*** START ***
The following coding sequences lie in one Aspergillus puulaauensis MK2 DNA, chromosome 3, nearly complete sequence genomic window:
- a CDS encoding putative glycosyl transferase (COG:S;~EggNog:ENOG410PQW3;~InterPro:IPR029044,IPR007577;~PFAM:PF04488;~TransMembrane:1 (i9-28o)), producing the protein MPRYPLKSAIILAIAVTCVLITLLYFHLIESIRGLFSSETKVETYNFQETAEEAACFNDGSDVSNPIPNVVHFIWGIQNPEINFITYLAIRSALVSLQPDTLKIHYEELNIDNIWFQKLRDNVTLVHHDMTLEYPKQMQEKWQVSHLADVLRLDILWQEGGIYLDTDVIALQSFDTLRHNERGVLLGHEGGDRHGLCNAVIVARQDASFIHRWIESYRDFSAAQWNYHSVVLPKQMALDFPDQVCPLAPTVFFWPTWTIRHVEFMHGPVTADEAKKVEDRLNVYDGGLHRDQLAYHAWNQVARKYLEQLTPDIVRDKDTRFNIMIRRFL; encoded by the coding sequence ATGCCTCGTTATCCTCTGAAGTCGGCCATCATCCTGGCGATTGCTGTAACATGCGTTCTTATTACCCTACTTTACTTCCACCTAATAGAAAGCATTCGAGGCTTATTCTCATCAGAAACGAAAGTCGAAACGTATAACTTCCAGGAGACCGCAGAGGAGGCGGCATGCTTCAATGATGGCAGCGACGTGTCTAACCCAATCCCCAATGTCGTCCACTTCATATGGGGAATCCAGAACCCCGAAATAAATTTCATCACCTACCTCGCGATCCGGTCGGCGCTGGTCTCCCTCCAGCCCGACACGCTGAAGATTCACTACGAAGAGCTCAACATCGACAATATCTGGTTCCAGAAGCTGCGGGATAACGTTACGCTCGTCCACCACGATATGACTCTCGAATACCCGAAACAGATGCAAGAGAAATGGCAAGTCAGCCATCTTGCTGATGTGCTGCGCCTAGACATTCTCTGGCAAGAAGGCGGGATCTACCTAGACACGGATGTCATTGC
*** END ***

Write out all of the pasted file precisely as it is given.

The following coding sequences lie in one Aspergillus puulaauensis MK2 DNA, chromosome 3, nearly complete sequence genomic window:
- a CDS encoding putative glycosyl transferase (COG:S;~EggNog:ENOG410PQW3;~InterPro:IPR029044,IPR007577;~PFAM:PF04488;~TransMembrane:1 (i9-28o)), producing the protein MPRYPLKSAIILAIAVTCVLITLLYFHLIESIRGLFSSETKVETYNFQETAEEAACFNDGSDVSNPIPNVVHFIWGIQNPEINFITYLAIRSALVSLQPDTLKIHYEELNIDNIWFQKLRDNVTLVHHDMTLEYPKQMQEKWQVSHLADVLRLDILWQEGGIYLDTDVIALQSFDTLRHNERGVLLGHEGGDRHGLCNAVIVARQDASFIHRWIESYRDFSAAQWNYHSVVLPKQMALDFPDQVCPLAPTVFFWPTWTIRHVEFMHGPVTADEAKKVEDRLNVYDGGLHRDQLAYHAWNQVARKYLEQLTPDIVRDKDTRFNIMIRRFL; encoded by the coding sequence ATGCCTCGTTATCCTCTGAAGTCGGCCATCATCCTGGCGATTGCTGTAACATGCGTTCTTATTACCCTACTTTACTTCCACCTAATAGAAAGCATTCGAGGCTTATTCTCATCAGAAACGAAAGTCGAAACGTATAACTTCCAGGAGACCGCAGAGGAGGCGGCATGCTTCAATGATGGCAGCGACGTGTCTAACCCAATCCCCAATGTCGTCCACTTCATATGGGGAATCCAGAACCCCGAAATAAATTTCATCACCTACCTCGCGATCCGGTCGGCGCTGGTCTCCCTCCAGCCCGACACGCTGAAGATTCACTACGAAGAGCTCAACATCGACAATATCTGGTTCCAGAAGCTGCGGGATAACGTTACGCTCGTCCACCACGATATGACTCTCGAATACCCGAAACAGATGCAAGAGAAATGGCAAGTCAGCCATCTTGCTGATGTGCTGCGCCTAGACATTCTCTGGCAAGAAGGCGGGATCTACCTAGACACGGATGTCATTGC